Palestine's monetary authority is reportedly looking to create its own digital currency.
Reuters reported today that, according to Azzam Shawwa, head of the Palestinian Monetary Authority, the State of Palestine is weighing a "bitcoin-style solution" to its lack of a central currency. As Reuters points out, a mix of US dollars, euros and other regional currencies are used by Palestinians instead.
It's the absence of a Palestinian currency and the hurdles that stand in the way of launching one that appears to have drawn the Monetary Authority's attention toward a wholly digital solution. For example, according to Shawwa, the authority - which acts as the region's de facto central bank - doesn't have the ability to issue its own currency, due to the agreement that led to its establishment.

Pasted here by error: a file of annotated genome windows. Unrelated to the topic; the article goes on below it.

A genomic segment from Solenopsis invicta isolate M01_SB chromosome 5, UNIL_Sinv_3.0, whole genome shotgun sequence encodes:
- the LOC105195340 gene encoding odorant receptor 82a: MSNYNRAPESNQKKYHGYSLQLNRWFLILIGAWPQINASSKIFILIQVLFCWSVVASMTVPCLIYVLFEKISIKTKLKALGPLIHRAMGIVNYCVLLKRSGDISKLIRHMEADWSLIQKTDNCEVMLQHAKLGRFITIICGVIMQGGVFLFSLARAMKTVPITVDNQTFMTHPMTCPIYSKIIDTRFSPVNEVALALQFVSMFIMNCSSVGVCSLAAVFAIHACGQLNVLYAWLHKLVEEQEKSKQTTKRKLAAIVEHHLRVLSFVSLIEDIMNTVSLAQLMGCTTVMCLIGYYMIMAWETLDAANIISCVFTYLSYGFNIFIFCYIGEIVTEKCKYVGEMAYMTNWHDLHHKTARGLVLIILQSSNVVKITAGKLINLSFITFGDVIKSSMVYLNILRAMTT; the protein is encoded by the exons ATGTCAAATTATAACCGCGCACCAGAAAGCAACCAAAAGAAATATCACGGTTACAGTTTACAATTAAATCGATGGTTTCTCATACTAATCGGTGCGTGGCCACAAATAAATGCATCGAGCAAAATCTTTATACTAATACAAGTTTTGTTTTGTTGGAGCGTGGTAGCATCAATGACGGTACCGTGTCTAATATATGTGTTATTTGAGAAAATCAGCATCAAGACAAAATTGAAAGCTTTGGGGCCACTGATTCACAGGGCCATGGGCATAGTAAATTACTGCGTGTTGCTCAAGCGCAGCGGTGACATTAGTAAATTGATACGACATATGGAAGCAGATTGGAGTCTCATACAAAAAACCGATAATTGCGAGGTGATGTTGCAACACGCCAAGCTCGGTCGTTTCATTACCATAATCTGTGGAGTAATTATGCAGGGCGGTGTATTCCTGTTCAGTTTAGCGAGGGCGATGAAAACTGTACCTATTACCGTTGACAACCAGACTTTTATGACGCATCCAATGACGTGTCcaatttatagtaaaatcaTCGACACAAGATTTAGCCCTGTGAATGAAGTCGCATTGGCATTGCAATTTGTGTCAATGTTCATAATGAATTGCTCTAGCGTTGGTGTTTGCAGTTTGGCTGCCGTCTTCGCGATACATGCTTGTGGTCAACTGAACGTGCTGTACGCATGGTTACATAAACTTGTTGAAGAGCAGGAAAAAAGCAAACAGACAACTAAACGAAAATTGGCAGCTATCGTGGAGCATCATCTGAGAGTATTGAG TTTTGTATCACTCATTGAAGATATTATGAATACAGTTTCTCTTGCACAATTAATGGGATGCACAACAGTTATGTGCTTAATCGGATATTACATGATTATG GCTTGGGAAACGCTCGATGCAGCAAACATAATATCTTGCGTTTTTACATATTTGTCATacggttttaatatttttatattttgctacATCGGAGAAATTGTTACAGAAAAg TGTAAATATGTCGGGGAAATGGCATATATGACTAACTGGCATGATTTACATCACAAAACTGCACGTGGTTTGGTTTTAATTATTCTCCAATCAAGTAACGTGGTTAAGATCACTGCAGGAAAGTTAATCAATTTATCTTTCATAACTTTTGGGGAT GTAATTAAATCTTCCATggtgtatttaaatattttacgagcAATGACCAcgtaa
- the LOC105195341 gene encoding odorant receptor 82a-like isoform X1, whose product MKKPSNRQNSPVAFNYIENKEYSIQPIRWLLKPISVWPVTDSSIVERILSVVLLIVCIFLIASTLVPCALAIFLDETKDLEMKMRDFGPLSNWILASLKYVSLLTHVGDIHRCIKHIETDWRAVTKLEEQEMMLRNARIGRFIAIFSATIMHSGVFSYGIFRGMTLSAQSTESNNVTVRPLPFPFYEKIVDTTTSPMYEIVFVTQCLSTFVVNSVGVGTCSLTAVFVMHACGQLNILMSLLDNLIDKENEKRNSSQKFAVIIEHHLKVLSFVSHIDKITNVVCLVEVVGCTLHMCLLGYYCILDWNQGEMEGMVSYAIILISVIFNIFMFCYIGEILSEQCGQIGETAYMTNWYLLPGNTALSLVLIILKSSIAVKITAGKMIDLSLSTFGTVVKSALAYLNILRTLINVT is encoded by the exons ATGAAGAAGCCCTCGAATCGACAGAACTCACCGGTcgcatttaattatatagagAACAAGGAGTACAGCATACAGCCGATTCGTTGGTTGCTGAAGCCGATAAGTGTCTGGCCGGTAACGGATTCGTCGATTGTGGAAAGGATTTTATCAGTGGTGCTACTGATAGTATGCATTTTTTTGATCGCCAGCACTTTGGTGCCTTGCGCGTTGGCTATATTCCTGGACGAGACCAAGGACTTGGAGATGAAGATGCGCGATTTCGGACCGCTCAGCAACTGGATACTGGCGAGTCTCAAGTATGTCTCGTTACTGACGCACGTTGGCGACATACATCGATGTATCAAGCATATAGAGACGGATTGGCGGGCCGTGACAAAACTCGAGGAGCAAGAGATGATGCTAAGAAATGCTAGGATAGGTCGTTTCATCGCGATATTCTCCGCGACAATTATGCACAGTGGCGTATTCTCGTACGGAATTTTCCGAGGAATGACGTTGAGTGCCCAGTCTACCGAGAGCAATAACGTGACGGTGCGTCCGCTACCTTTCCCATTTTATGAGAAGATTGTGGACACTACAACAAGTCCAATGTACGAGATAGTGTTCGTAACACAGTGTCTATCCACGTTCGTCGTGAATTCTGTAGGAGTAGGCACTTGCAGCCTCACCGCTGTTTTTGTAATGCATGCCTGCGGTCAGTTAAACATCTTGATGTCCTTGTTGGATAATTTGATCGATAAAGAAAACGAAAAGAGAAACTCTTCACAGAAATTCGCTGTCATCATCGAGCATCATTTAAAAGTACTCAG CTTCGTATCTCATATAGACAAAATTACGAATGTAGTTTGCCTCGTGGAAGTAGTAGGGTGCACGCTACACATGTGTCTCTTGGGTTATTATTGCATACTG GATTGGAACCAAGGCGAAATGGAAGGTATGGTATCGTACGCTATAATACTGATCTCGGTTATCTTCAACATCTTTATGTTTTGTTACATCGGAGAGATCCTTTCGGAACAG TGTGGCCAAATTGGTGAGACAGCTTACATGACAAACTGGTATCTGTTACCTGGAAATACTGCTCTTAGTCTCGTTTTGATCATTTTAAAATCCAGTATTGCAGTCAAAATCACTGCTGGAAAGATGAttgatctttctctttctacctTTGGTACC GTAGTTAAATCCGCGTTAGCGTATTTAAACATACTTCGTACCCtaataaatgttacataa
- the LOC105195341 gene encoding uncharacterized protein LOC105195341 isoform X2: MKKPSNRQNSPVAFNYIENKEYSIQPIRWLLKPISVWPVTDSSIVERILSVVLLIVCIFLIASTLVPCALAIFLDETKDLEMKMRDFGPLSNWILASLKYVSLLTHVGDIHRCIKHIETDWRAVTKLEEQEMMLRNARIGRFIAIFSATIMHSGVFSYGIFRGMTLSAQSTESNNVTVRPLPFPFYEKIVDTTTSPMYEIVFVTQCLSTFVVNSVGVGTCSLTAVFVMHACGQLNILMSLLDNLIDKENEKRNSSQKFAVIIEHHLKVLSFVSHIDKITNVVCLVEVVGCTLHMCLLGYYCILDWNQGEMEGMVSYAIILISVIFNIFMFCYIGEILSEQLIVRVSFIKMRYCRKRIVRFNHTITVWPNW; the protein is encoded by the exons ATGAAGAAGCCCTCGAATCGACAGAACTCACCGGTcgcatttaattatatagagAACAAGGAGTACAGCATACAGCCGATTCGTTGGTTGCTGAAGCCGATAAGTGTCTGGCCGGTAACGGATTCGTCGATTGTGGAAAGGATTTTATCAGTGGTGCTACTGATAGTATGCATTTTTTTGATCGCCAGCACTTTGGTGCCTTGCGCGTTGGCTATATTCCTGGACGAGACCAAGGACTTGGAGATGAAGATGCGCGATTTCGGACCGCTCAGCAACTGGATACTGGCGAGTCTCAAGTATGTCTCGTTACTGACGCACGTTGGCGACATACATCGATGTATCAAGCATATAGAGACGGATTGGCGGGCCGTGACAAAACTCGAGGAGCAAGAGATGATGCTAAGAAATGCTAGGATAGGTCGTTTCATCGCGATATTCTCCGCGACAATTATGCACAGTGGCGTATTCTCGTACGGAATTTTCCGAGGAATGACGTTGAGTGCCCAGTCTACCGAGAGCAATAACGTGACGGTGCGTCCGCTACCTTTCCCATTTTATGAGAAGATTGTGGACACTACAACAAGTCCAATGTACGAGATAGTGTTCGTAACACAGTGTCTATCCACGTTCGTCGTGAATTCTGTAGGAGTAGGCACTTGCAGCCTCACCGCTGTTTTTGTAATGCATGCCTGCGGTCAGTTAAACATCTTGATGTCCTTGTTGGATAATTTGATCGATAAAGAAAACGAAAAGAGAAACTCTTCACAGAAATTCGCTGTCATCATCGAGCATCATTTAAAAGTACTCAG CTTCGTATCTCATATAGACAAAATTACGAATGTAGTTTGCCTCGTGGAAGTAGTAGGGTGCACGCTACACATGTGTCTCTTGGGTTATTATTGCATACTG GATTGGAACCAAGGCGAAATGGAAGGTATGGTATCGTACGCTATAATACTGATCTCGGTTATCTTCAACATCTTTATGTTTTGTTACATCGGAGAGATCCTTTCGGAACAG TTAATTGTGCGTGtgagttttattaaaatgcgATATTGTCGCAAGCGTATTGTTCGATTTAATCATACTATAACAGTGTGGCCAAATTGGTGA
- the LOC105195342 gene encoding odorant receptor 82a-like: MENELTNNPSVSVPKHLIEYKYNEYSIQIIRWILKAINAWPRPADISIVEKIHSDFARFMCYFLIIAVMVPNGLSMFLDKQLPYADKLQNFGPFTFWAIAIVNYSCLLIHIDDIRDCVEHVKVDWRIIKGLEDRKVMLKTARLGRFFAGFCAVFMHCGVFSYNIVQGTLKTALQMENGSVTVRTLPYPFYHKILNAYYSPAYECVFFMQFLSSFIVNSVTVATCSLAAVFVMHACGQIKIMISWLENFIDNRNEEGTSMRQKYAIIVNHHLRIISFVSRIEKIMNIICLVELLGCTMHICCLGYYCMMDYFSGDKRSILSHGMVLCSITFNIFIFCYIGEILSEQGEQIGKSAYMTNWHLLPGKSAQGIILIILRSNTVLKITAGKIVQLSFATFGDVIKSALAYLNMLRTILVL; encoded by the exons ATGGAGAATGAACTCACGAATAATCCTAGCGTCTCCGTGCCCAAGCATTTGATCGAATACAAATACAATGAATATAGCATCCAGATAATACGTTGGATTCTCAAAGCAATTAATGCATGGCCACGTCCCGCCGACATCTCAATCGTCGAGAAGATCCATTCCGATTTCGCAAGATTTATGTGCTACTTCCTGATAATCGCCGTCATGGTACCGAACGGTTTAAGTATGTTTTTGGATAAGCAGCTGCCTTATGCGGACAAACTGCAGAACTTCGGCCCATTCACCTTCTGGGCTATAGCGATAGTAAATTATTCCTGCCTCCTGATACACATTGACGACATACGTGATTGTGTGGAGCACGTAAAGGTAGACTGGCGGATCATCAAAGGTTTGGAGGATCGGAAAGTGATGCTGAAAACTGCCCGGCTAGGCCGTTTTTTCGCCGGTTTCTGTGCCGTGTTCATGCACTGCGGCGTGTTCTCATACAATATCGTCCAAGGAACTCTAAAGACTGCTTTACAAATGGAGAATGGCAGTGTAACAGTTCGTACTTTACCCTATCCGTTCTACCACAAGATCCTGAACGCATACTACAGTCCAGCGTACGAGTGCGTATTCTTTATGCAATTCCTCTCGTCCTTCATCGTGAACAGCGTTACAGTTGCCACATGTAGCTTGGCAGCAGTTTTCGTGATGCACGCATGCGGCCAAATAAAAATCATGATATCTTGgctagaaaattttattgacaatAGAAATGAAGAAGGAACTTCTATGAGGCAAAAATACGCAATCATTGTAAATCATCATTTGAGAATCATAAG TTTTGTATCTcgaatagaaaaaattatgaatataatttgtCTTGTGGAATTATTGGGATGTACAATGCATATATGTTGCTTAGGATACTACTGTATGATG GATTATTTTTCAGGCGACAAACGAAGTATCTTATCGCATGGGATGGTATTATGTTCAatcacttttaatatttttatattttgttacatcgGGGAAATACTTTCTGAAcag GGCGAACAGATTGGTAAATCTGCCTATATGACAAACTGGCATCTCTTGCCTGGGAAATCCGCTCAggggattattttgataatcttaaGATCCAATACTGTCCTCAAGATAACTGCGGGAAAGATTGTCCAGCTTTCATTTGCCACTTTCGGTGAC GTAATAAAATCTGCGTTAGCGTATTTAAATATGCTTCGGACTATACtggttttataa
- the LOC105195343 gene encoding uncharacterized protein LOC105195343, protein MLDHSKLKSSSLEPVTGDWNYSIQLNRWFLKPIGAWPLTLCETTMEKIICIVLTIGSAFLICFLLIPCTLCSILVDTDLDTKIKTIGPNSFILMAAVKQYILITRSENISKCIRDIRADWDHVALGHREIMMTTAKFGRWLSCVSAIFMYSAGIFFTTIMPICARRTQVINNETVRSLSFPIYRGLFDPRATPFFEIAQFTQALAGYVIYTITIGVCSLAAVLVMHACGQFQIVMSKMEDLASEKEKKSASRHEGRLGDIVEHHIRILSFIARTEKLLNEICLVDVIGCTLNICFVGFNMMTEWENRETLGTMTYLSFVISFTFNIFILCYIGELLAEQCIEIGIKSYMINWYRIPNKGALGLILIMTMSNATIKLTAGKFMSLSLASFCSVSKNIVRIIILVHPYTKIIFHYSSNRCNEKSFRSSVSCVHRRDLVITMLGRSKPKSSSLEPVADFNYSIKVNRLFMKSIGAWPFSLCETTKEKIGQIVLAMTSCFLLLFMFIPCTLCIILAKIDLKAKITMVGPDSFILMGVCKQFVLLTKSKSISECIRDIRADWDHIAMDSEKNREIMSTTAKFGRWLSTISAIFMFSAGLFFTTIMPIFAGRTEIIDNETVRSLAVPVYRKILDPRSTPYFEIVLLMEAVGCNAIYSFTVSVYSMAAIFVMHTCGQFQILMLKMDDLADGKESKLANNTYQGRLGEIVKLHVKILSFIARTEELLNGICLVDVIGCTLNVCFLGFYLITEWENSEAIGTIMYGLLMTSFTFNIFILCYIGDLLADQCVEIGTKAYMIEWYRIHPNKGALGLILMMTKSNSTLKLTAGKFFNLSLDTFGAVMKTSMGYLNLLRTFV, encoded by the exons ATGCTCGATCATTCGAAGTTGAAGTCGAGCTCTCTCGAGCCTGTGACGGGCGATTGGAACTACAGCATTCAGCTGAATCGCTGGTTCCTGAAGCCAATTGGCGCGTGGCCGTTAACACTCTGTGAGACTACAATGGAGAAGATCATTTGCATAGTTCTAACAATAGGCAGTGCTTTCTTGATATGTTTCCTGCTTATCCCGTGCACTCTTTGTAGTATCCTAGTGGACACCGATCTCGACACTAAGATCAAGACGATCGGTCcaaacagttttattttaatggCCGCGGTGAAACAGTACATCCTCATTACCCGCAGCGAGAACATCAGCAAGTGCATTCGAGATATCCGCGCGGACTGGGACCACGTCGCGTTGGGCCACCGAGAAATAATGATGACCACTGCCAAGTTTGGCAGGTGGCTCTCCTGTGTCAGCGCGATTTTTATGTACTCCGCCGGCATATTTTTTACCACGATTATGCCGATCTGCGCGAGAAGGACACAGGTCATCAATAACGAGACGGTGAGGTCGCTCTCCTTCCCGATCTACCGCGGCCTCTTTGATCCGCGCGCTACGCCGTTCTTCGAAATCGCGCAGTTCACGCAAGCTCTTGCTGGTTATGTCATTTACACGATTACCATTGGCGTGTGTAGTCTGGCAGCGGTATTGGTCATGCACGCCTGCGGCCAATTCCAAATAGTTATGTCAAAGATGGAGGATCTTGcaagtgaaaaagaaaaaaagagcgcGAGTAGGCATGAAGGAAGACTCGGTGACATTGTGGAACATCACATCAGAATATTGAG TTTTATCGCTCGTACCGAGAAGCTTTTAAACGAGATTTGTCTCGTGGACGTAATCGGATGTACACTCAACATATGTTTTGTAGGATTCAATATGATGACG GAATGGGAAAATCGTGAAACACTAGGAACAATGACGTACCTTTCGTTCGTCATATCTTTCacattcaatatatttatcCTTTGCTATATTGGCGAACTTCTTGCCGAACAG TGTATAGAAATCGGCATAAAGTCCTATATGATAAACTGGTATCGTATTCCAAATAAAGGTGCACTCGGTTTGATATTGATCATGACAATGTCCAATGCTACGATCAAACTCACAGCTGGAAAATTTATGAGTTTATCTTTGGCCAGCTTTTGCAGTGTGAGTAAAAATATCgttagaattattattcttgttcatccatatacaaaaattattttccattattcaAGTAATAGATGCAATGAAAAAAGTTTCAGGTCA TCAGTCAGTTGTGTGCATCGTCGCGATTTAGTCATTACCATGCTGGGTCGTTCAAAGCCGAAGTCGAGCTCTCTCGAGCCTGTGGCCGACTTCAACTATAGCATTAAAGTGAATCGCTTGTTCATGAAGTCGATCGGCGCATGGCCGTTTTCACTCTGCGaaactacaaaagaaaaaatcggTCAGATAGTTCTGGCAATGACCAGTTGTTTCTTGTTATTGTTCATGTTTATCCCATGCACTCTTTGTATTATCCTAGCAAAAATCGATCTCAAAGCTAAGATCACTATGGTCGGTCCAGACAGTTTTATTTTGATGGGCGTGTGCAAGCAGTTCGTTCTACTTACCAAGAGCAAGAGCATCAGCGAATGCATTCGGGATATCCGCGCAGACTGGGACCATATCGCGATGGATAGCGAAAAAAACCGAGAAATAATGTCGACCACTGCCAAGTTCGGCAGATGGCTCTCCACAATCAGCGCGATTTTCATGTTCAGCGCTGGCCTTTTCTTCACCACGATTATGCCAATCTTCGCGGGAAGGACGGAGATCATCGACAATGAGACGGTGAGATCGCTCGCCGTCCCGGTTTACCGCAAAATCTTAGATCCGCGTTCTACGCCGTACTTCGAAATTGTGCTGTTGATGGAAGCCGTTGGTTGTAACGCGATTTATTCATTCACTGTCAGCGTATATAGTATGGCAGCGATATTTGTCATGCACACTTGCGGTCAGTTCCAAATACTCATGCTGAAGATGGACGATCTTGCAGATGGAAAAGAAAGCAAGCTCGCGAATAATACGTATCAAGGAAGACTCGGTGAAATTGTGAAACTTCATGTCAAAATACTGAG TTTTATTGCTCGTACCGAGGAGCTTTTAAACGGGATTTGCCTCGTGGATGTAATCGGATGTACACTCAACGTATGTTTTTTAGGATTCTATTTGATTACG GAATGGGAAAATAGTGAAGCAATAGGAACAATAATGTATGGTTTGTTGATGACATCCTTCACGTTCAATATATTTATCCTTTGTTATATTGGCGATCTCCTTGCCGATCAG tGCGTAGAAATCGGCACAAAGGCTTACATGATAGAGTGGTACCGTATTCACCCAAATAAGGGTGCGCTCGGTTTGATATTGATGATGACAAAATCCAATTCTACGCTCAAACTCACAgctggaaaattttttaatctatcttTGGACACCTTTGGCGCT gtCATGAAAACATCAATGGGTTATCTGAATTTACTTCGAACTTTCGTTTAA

"It will be called the Palestinian pound," Shawwa told the publication.
He later suggested that it might be backed by some kind of commodity, mentioning "reserves, gold, oil" as possible assets to underlie the currency.
If launched, it could provide much-needed digital payment rails for those living in the Palestinian territories. And as outlets reported last September, services such as PayPal have refused to service the Palestinian market.
While it's not clear at this time when the digital currency would be launched, Reuters indicated that the Palestinian Monetary Authority wants to see a debut in the next five years.
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